Tag Archives: Eve Ponsonby

A Dead Body in Taos

A Dead Body in Taos


Wilton’s Music Hall

A DEAD BODY IN TAOS at the Wilton’s Music Hall


A Dead Body in Taos

“Rachel Bagshaw’s direction moves the action backwards and forwards with an efficient pace and energy, but we do occasionally get bogged down in explanation”


“When they called saying your body had been found, I had one immediate thought. I remember thinking that maybe now I’d be free”. These are the first words that Sam (Gemma Lawrence) speaks to her mother Kath (Eve Ponsonby) in over three years. Sam has just arrived in the small town of Taos in the New Mexico desert to identify the body. The freedom to which Sam is referring is obviously emotional rather than physical as there seems to have been little communication between mother and daughter up to this point. Nevertheless, Sam would still be seeking some sort of closure, and conversations with the deceased are often consoling.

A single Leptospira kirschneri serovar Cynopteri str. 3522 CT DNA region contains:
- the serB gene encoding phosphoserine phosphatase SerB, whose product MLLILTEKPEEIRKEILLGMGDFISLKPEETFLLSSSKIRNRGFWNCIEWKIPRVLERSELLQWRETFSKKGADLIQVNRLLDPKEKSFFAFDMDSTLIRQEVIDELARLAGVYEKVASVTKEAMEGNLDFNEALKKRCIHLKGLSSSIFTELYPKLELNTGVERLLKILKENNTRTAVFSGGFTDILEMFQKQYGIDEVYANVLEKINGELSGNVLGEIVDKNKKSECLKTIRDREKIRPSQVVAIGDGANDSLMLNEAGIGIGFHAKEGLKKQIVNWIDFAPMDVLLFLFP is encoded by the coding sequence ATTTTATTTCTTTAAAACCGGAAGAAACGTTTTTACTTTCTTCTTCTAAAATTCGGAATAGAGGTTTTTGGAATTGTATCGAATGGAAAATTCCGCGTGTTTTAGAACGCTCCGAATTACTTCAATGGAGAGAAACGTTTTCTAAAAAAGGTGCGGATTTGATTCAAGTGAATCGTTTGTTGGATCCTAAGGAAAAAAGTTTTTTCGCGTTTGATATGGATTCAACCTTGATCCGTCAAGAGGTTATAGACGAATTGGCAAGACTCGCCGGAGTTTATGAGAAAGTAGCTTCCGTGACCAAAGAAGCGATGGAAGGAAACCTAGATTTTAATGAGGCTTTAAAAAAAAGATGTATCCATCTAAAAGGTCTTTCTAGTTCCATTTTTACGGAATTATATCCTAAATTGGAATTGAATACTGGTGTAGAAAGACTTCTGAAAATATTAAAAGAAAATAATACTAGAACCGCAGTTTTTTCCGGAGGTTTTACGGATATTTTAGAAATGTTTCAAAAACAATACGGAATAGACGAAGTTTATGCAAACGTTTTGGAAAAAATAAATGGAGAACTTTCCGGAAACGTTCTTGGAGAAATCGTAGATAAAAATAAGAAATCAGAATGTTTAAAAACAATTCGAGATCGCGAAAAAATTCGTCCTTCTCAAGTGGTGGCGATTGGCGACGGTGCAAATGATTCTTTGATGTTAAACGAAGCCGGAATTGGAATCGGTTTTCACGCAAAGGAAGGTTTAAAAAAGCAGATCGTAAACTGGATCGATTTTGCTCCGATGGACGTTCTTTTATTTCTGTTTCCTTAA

Not so for Sam. She’s not talking to a corpse, but a mechanical representation of her mother aged thirty-five, into which her mother’s memories, emotions and biographical data have been uploaded. But sadly, not a lot of her personality. Artificial Intelligence has been taken to its technological, moral and unsettling extreme and we are invited to question the nature of death and human consciousness. But before we have much of a chance, we are whisked back to Kath’s student days where there is much talk about the 1968 protests, Vietnam, Cambodia and changing the world. In writer David Farr’s world, it is peopled with caricatures whose urgency and fervour seem to be being lampooned. The link to the present is a touch tenuous, but on the stage the two settings are constantly rubbing shoulders with each other in the revolving doors of a confusing narrative. We are not really sure where to invest our interest.

The dichotomy suits Sam though. Gemma Lawrence is a very watchable presence, particularly when she begins to thaw and engage with her mother’s posthumous identity. Initially outraged, she warms to the idea and we, in turn, warm to the general theme of the piece. Farr explores the flip side of Artificial Intelligence. The Future Life Corporation, where Kath is recreated, focuses on the ‘unintelligence’. The flaws that make us human. It’s not just about synthesising data, but also the false hopes, the self-delusion; the layers of deception inherent in us all. The mess and the chaos. And the unspoken love.